I do use the hold as described - it took some getting used to (and some VERY shaky shapes), but I find that it works very well for this. I think I know what you mean (though I'd get confused if I would try it) - your way is probably just as good; the important part seems to be whole arm / forearm movements.

Oh, and I probably should have written grid paper or squared paper (Clairefontaine course paper). I mainly started using it because it's about half the price of the sketching paper I used to use (and used for the images above), while being much smoother. As an added bonus, the grid can be helpful in making shapes of the same size, though I did have to draw extra lines while I was starting out with the basic exercises!

Offline Estefa

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Re: Off-hand flourishing
« Reply #5 on: February 02, 2014, 09:53:56 AM »
Thank you very much for your answer! That's interesting about this penhold … I just thought I'd try it this way because mainly I hope to use this one day to "decorate" my writing, and I guessed changing pen holders could get annoying, apart from the fact that the flourishing penhold is again something new and difficult to learn ;)! Also I saw Barbara Calzolari use a regular oblique pen holder when she did the flourishing during the workshop I attended some weeks ago. Would be interesting to know how others do it today.

I am all the more impressed ;)

Thanks also for the tip with the book! (Oh yes, I also think some of these guys tended towards a quite pompous style of writing :D – which is why I like the little booklet, it's quite short and to the point … but I guess that just was the time!)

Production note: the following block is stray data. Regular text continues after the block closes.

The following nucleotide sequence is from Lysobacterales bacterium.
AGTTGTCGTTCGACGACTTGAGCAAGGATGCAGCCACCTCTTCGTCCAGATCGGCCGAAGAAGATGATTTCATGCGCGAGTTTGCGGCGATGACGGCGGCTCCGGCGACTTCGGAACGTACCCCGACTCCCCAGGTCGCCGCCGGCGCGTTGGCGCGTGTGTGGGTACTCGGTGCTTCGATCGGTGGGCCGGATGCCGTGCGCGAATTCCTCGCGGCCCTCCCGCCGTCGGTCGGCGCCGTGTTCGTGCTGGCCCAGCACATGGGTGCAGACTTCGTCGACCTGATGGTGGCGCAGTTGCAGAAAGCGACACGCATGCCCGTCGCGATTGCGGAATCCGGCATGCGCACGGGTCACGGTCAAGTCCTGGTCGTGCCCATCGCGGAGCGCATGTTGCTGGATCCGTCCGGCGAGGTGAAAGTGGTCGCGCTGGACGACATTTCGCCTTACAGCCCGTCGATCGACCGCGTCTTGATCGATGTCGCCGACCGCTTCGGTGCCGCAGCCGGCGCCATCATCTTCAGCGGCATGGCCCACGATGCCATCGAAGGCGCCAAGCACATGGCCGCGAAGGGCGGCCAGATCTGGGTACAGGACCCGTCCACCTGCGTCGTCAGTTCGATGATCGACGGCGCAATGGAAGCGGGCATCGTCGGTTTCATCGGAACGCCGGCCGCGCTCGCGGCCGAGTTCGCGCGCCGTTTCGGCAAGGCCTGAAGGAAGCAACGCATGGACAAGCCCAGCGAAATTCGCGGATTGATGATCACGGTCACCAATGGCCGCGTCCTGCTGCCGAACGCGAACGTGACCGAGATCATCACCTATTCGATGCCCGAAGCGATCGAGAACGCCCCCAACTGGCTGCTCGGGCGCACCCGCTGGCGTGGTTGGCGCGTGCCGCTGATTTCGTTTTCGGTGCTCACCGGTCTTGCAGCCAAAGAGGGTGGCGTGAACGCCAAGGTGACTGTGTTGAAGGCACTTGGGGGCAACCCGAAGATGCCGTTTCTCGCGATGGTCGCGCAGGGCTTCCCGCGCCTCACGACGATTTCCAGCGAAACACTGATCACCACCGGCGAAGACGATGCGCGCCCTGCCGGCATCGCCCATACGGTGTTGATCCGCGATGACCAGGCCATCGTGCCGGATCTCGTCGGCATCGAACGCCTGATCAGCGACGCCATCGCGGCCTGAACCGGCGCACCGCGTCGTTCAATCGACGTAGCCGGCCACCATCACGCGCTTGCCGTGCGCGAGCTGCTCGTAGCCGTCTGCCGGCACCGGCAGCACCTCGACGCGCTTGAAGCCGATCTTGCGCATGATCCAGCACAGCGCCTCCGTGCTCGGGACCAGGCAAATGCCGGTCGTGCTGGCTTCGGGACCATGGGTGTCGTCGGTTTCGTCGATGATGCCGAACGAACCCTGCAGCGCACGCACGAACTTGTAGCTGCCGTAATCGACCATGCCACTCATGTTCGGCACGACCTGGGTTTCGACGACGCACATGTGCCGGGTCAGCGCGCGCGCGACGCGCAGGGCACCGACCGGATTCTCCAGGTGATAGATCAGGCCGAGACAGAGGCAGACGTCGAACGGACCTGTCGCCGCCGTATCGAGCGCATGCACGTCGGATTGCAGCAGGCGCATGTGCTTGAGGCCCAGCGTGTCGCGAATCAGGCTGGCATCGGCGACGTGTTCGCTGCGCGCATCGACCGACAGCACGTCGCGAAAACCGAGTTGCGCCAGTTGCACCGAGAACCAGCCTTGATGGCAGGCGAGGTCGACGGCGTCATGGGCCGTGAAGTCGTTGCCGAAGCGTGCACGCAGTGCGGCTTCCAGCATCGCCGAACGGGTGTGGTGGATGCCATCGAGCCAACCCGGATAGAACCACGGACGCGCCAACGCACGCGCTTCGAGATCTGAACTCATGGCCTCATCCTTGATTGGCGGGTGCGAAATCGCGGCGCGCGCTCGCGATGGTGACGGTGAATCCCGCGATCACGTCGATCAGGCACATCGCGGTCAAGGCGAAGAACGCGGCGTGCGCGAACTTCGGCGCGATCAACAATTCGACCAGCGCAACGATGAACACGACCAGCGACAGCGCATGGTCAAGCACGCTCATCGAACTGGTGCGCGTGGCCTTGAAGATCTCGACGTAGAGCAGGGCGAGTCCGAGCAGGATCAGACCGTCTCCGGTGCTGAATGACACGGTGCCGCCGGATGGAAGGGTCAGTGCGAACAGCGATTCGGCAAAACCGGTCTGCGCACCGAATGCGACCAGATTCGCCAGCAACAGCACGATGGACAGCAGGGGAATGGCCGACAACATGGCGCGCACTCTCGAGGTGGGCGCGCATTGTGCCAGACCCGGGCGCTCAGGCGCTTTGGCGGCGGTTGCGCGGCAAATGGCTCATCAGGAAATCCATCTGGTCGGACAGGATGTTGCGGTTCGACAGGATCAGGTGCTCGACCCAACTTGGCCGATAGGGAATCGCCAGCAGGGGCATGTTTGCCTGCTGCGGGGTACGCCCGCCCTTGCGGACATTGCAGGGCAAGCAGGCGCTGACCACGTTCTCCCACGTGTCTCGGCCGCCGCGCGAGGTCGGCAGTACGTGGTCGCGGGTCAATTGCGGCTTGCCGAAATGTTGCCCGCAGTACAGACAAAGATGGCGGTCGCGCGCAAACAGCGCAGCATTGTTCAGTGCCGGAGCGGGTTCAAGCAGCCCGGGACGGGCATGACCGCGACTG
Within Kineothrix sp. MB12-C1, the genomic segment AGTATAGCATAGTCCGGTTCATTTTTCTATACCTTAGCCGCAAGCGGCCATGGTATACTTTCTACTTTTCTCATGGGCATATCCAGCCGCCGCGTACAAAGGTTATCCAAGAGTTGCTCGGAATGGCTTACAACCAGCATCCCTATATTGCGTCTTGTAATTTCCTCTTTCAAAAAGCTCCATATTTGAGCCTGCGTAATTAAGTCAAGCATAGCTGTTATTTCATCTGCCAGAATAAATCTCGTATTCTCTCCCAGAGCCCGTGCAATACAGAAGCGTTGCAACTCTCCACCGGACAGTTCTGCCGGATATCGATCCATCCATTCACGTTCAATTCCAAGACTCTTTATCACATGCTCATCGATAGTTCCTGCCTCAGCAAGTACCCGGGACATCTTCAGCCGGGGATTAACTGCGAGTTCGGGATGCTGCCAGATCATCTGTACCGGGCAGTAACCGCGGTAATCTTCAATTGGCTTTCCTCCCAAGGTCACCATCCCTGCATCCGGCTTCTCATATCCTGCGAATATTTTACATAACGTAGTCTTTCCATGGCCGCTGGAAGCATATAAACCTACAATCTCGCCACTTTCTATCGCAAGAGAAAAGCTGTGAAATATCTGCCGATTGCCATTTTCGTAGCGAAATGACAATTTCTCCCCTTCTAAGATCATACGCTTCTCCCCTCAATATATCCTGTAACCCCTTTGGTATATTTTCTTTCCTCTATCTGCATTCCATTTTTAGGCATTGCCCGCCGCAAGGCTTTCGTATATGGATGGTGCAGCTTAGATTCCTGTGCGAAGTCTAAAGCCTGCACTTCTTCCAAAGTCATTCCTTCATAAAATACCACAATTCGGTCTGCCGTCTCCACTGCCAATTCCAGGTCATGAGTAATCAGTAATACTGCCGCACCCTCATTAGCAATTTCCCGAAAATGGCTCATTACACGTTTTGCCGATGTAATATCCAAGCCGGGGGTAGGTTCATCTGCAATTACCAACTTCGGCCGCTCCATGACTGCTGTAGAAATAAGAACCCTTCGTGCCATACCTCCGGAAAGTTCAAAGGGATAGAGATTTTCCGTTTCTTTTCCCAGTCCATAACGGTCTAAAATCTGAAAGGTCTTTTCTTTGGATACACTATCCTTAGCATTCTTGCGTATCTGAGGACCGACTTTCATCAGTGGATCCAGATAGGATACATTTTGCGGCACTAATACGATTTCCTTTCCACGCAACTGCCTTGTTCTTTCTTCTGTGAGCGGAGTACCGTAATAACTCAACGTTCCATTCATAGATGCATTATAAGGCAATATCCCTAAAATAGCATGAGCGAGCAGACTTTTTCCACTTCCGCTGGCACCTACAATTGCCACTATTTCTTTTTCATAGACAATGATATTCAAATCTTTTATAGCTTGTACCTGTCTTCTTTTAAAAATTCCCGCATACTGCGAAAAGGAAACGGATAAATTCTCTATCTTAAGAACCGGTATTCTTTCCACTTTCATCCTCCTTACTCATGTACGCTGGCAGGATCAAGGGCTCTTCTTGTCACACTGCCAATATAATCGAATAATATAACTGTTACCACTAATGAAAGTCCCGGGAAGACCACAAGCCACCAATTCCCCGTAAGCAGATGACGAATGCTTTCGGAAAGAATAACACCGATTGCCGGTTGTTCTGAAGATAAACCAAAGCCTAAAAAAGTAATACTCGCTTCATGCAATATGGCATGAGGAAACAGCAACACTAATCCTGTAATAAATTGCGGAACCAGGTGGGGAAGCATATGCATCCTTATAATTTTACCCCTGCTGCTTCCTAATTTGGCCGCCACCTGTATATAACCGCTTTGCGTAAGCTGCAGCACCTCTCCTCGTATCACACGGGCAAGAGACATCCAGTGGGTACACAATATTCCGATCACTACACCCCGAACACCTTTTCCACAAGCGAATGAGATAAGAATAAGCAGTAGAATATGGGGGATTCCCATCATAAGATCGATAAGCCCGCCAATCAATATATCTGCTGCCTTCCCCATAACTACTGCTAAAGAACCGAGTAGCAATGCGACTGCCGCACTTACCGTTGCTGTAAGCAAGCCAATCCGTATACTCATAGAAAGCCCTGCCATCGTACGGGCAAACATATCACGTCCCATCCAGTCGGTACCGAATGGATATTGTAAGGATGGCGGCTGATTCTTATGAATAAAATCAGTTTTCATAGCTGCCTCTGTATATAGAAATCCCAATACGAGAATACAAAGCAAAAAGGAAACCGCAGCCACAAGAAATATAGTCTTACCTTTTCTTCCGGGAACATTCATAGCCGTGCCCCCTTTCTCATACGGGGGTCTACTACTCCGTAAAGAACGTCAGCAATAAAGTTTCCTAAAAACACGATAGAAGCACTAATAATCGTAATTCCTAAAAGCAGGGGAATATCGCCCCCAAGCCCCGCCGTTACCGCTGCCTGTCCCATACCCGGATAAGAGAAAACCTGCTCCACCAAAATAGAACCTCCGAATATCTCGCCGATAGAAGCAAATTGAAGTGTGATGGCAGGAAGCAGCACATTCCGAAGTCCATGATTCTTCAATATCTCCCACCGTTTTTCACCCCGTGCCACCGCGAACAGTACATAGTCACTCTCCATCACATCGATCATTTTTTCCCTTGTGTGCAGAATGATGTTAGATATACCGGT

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Offline Erica McPhee

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Re: Off-hand flourishing
« Reply #6 on: February 02, 2014, 06:37:58 PM »
Wow - so impressive! Beautiful work!  :)
Truly, Erica
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Offline ErikH

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Re: Off-hand flourishing
« Reply #7 on: February 04, 2014, 04:10:13 AM »
Thank you very much for your answer! That's interesting about this penhold … I just thought I'd try it this way because mainly I hope to use this one day to "decorate" my writing, and I guessed changing pen holders could get annoying, apart from the fact that the flourishing penhold is again something new and difficult to learn ;)!

My pen holders have three flat surfaces on them - normally used to give an easier grip while writing. I do find that I need to insert the nib at a slightly different angle for writing and flourishing to get my thumb to rest comfortably against the flat surface while flourishing - which means that, once I start combining the two, I'll probably be switching pens as well - let's see how long until I give up doing that :)

Thanks also for the tip with the book! (Oh yes, I also think some of these guys tended towards a quite pompous style of writing :D – which is why I like the little booklet, it's quite short and to the point … but I guess that just was the time!)

They do! I rather like the style though - maybe because it invokes images of a penman sitting in an oil-lamp lit study writing down his memoirs with a quill :)